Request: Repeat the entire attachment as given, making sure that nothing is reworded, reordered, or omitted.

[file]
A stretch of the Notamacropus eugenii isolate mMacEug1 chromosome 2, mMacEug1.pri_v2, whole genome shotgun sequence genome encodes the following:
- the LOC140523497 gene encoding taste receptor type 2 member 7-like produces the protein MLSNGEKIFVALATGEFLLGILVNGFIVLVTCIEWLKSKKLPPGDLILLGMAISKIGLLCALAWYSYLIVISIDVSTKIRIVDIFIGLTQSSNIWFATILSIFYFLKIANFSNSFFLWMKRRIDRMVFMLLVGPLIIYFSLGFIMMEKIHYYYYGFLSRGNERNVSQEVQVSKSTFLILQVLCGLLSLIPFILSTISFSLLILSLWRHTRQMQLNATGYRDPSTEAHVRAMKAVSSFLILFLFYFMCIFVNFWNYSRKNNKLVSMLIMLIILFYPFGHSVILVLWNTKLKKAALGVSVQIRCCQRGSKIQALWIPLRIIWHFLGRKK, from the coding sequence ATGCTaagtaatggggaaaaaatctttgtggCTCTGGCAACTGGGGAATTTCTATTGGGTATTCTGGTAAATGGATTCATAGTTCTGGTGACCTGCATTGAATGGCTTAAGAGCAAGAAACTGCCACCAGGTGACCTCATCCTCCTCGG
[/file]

A stretch of the Notamacropus eugenii isolate mMacEug1 chromosome 2, mMacEug1.pri_v2, whole genome shotgun sequence genome encodes the following:
- the LOC140523497 gene encoding taste receptor type 2 member 7-like produces the protein MLSNGEKIFVALATGEFLLGILVNGFIVLVTCIEWLKSKKLPPGDLILLGMAISKIGLLCALAWYSYLIVISIDVSTKIRIVDIFIGLTQSSNIWFATILSIFYFLKIANFSNSFFLWMKRRIDRMVFMLLVGPLIIYFSLGFIMMEKIHYYYYGFLSRGNERNVSQEVQVSKSTFLILQVLCGLLSLIPFILSTISFSLLILSLWRHTRQMQLNATGYRDPSTEAHVRAMKAVSSFLILFLFYFMCIFVNFWNYSRKNNKLVSMLIMLIILFYPFGHSVILVLWNTKLKKAALGVSVQIRCCQRGSKIQALWIPLRIIWHFLGRKK, from the coding sequence ATGCTaagtaatggggaaaaaatctttgtggCTCTGGCAACTGGGGAATTTCTATTGGGTATTCTGGTAAATGGATTCATAGTTCTGGTGACCTGCATTGAATGGCTTAAGAGCAAGAAACTGCCACCAGGTGACCTCATCCTCCTCGG